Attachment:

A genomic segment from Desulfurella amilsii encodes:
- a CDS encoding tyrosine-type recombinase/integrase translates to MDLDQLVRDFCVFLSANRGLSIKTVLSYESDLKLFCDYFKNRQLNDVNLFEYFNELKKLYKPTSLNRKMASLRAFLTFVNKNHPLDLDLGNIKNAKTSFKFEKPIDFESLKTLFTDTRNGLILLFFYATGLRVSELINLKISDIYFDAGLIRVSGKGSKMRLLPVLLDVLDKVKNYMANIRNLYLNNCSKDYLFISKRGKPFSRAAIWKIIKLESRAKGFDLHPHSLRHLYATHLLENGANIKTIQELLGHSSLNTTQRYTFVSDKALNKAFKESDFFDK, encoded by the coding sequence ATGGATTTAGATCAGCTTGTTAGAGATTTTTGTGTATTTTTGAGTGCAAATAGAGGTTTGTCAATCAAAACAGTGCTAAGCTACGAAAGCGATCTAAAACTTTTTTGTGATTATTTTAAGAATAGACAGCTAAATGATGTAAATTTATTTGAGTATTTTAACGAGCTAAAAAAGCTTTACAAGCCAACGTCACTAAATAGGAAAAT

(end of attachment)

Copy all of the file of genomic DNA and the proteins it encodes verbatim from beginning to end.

A genomic segment from Desulfurella amilsii encodes:
- a CDS encoding tyrosine-type recombinase/integrase translates to MDLDQLVRDFCVFLSANRGLSIKTVLSYESDLKLFCDYFKNRQLNDVNLFEYFNELKKLYKPTSLNRKMASLRAFLTFVNKNHPLDLDLGNIKNAKTSFKFEKPIDFESLKTLFTDTRNGLILLFFYATGLRVSELINLKISDIYFDAGLIRVSGKGSKMRLLPVLLDVLDKVKNYMANIRNLYLNNCSKDYLFISKRGKPFSRAAIWKIIKLESRAKGFDLHPHSLRHLYATHLLENGANIKTIQELLGHSSLNTTQRYTFVSDKALNKAFKESDFFDK, encoded by the coding sequence ATGGATTTAGATCAGCTTGTTAGAGATTTTTGTGTATTTTTGAGTGCAAATAGAGGTTTGTCAATCAAAACAGTGCTAAGCTACGAAAGCGATCTAAAACTTTTTTGTGATTATTTTAAGAATAGACAGCTAAATGATGTAAATTTATTTGAGTATTTTAACGAGCTAAAAAAGCTTTACAAGCCAACGTCACTAAATAGGAAAAT